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God, the Great Spirit, whose breath givest life to the world and whose voice thundereth in the wind: We give thee thanks for thy servant Samson Occom, strong preacher and teacher among the Mohegan people; and we pray that we, cherishing his example, may love learning and by love build up the communities into which thou sendest us, and on all our paths walk in beauty with Jesus Christ; who with thee and the Holy Spirit, livest and reignest, one God, now and for ever. Amen.
PRAYER (contemporary language)
God, Great Spirit, whose breath gives life to the world and whose voice thunders in the wind: We thank you for your servant Samson Occom, strong preacher and teacher among the Mohegan people; and we pray that we, cherishing his example, may love learning and by love build up the communities into which you send us, and on all our paths walk in beauty with Jesus Christ; who with you and the Holy Spirit, is alive and reigns, one God, now and for ever. Amen.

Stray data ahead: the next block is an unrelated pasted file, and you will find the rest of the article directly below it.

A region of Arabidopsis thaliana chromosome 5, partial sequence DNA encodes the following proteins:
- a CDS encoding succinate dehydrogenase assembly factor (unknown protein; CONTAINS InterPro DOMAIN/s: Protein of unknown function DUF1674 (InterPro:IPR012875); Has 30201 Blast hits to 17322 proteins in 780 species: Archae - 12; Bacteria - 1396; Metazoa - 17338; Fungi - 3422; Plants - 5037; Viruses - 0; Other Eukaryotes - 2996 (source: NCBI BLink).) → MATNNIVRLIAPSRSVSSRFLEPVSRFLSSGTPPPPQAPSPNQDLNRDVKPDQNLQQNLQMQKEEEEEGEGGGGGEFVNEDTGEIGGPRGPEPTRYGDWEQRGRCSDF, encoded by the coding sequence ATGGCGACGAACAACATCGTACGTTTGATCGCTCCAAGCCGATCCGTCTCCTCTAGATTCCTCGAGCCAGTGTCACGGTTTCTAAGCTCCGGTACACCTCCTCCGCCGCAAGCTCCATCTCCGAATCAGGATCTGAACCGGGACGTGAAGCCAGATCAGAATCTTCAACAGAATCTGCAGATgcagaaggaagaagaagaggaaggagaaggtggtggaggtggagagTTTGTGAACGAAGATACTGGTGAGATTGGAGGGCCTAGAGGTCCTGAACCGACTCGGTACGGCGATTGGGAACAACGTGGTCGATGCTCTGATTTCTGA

The Bookshelf - exploring books | New Chemical History
www.newchemicalhistory.com, 20 Dec 2011 [cached]
A remarkable portrait of a remarkable man. - Colin G. Calloway, professor of history and Samson Occom Professor of Native American Studies, Dartmouth College
Boston Globe Online / Travel / The sun also rises
search.boston.com, 7 July 2002 [cached]
Many adopted Christianity, including Samson Occum (1723-92), who not only became an ordained minister, but also founded Dartmouth College.Their language never took on a written form, and with Fidelia Fielding's death almost a century ago, they lost the last of the Mohegans to speak fluent Mohegan-Pequot (Algonkian) dialect.
Many Mohegans adapted nonIndian ways over the centuries, while staying rooted to the great hill over the Thames.